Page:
The appointment of a prime broker has been a standard hallmark of offshore hedge funds and indeed is often viewed as one of their defining characteristics. However, this was traditionally not possible for UCITS, primarily due to the prohibition on the re-hypothecation of assets typically provided for in standard prime brokerage agreements and the limitation of 10% on counterparty exposure which UCITS are subject to. Increasingly, in order to target the multi-trillion Euro market which UCITS represents, prime brokers are now using modified form standard agreements specifically adapted to address the UCITS requirements and accepting a sub-custody role to facilitate their provision of services to UCITS. This is a growing market and increasingly the standard model for alternative UCITS.
Possibly the most important area of divergence between an alternative UCITS and a traditional hedge fund relates to the portfolio composition and relative attributes. In this regard the investment restrictions, types and exposure to counterparties, as well as the funds’ liquidity and the level of leverage that may be employed are all relevant considerations.
UCITS are subject to a range of strict investment restrictions imposed with the general aim of ensuring risk diversification. While it is beyond the scope of this article to examine these in detail it is appropriate to note here that these include a series of “hard” limits relating to concentration, exposure etc. all of which must be adopted at a minimum with no discretion on the part of the board to waive them. On the other hand the investment restrictions of a traditional hedge fund, even in the occasional cases where similar limits might be applied under the terms of the investment policy and investment restrictions of the offering document, are likely to be termed in more indicative language or to include opt-out provisions at the discretion of the board where circumstances are deemed to warrant it. If this is the case then in times of severe market stress, such as those as have been witnessed since the financial crises of 2008, the relative portfolios of the onshore and offshore vehicles in a “side by side” offering may diverge to a significant extent.
One particular investment restriction of specific relevance for hedge funds relates to short selling. Taking short positions to protect against negative price movements is arguably one of the defining characteristics of a hedge fund. However, UCITS are specifically prohibited from carrying out uncovered sales of transferable securities, money market instruments or other financial instruments. Therefore, in order to take advantage of negative price movements UCITS need to utilise synthetic shorts, typically through use of derivatives.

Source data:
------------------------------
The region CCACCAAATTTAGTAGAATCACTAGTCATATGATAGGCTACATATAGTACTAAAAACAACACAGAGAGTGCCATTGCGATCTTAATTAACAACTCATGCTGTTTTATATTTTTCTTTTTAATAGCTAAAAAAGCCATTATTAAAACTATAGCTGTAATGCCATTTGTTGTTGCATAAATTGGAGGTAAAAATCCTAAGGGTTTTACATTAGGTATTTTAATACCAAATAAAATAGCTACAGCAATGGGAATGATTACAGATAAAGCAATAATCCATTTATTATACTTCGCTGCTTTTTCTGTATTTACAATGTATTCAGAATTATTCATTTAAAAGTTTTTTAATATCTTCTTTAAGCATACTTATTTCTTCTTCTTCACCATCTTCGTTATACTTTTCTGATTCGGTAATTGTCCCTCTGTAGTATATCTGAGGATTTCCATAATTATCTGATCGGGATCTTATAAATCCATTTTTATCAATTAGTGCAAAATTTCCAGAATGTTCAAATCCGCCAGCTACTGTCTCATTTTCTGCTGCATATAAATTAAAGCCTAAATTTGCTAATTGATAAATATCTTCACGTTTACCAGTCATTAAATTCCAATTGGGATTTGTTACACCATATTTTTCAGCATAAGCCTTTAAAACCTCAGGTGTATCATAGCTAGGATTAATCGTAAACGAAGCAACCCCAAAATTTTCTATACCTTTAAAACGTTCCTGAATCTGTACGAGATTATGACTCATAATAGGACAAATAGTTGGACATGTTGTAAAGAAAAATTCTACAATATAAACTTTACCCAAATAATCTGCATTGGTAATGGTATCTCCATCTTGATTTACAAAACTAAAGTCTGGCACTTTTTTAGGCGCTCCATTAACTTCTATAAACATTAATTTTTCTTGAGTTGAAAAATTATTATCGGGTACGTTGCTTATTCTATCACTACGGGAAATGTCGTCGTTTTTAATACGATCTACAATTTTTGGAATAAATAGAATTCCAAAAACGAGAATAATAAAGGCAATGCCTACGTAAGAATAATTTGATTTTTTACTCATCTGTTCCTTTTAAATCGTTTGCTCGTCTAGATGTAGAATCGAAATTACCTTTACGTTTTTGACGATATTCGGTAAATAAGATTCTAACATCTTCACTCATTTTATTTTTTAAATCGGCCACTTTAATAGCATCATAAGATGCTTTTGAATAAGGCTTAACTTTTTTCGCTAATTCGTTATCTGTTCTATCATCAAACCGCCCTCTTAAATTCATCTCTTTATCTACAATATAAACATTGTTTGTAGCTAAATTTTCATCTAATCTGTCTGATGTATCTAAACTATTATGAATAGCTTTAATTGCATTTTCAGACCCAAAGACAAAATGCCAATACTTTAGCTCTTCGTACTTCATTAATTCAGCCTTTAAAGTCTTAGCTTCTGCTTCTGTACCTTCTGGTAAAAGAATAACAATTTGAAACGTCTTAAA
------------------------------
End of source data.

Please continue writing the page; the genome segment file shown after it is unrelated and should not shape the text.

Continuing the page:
When considering portfolio construction it is also appropriate to note that UCITS are subject to a limit of 5% NAV exposure limit to a counterparty to an OTC derivative, although this limit can be raised to 10% in certain cases (for example where the counterparty is a credit institution authorised in the EEA or certain other countries. In addition other requirements applicable to UCITS include that it has the ability to close out transactions at any time at fair value so OTC contracts will need to include an appropriate optional termination provision. The net effect of these requirements on portfolio construction is that there will generally be a requirement for the UCITS to enter into transactions with a broader range of counterparties (although one potential way of limiting this is to invest in indices), with counterparties who meet the relevant criteria and for the agreements they enter to be separately negotiated.
Hedge funds typically employ a substantial amount of leverage to maximise return. However UCITS are subject to a maximum borrowing limit of 10% (which may only be used for temporary purposes) and the assumption of leverage through the use of financial derivative instruments (FDI) is also strictly regulated. There are specific rules applicable to the global exposure a UCITS may assume through its dealing in FDI, in relation to the collateral which may be accepted in conjunction with FDI and how this collateral may be treated. These restrictions should generally tend to result in lower volatility but also to produce a lower range of returns when compared to offshore funds not subject to such requirements. The required liquidity (discussed below) may also affect portfolio composition and selection of counterparties.